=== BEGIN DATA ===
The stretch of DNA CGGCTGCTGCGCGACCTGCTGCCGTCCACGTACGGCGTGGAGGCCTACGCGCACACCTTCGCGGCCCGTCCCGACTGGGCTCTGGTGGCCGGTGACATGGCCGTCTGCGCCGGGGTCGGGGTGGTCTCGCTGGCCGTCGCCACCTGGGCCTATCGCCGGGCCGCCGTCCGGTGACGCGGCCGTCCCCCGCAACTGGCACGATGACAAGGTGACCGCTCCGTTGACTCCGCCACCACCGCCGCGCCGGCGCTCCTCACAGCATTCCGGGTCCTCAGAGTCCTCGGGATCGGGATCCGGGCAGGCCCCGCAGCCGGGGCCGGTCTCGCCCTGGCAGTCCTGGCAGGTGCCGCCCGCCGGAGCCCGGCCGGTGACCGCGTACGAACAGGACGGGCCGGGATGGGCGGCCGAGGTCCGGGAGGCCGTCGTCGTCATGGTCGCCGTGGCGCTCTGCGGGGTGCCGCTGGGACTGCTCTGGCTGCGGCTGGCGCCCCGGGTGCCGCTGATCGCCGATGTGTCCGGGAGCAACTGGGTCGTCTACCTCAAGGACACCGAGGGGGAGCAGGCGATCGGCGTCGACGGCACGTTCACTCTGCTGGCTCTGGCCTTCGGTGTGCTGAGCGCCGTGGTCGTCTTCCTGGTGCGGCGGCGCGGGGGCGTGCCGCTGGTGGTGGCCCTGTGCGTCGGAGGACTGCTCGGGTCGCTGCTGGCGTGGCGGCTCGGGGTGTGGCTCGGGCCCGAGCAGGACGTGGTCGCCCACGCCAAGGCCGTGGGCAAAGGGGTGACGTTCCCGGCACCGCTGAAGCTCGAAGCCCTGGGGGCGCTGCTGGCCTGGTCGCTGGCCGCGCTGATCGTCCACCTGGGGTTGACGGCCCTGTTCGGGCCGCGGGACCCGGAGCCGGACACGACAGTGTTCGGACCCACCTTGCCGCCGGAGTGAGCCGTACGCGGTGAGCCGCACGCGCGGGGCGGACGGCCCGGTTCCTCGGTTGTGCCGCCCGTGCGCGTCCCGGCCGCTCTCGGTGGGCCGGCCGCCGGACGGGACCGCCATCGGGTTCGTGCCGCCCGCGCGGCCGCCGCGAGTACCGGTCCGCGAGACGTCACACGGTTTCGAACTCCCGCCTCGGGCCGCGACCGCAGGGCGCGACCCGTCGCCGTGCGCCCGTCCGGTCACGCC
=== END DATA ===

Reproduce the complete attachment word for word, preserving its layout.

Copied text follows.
The stretch of DNA CGGCTGCTGCGCGACCTGCTGCCGTCCACGTACGGCGTGGAGGCCTACGCGCACACCTTCGCGGCCCGTCCCGACTGGGCTCTGGTGGCCGGTGACATGGCCGTCTGCGCCGGGGTCGGGGTGGTCTCGCTGGCCGTCGCCACCTGGGCCTATCGCCGGGCCGCCGTCCGGTGACGCGGCCGTCCCCCGCAACTGGCACGATGACAAGGTGACCGCTCCGTTGACTCCGCCACCACCGCCGCGCCGGCGCTCCTCACAGCATTCCGGGTCCTCAGAGTCCTCGGGATCGGGATCCGGGCAGGCCCCGCAGCCGGGGCCGGTCTCGCCCTGGCAGTCCTGGCAGGTGCCGCCCGCCGGAGCCCGGCCGGTGACCGCGTACGAACAGGACGGGCCGGGATGGGCGGCCGAGGTCCGGGAGGCCGTCGTCGTCATGGTCGCCGTGGCGCTCTGCGGGGTGCCGCTGGGACTGCTCTGGCTGCGGCTGGCGCCCCGGGTGCCGCTGATCGCCGATGTGTCCGGGAGCAACTGGGTCGTCTACCTCAAGGACACCGAGGGGGAGCAGGCGATCGGCGTCGACGGCACGTTCACTCTGCTGGCTCTGGCCTTCGGTGTGCTGAGCGCCGTGGTCGTCTTCCTGGTGCGGCGGCGCGGGGGCGTGCCGCTGGTGGTGGCCCTGTGCGTCGGAGGACTGCTCGGGTCGCTGCTGGCGTGGCGGCTCGGGGTGTGGCTCGGGCCCGAGCAGGACGTGGTCGCCCACGCCAAGGCCGTGGGCAAAGGGGTGACGTTCCCGGCACCGCTGAAGCTCGAAGCCCTGGGGGCGCTGCTGGCCTGGTCGCTGGCCGCGCTGATCGTCCACCTGGGGTTGACGGCCCTGTTCGGGCCGCGGGACCCGGAGCCGGACACGACAGTGTTCGGACCCACCTTGCCGCCGGAGTGAGCCGTACGCGGTGAGCCGCACGCGCGGGGCGGACGGCCCGGTTCCTCGGTTGTGCCGCCCGTGCGCGTCCCGGCCGCTCTCGGTGGGCCGGCCGCCGGACGGGACCGCCATCGGGTTCGTGCCGCCCGCGCGGCCGCCGCGAGTACCGGTCCGCGAGACGTCACACGGTTTCGAACTCCCGCCTCGGGCCGCGACCGCAGGGCGCGACCCGTCGCCGTGCGCCCGTCCGGTCACGCC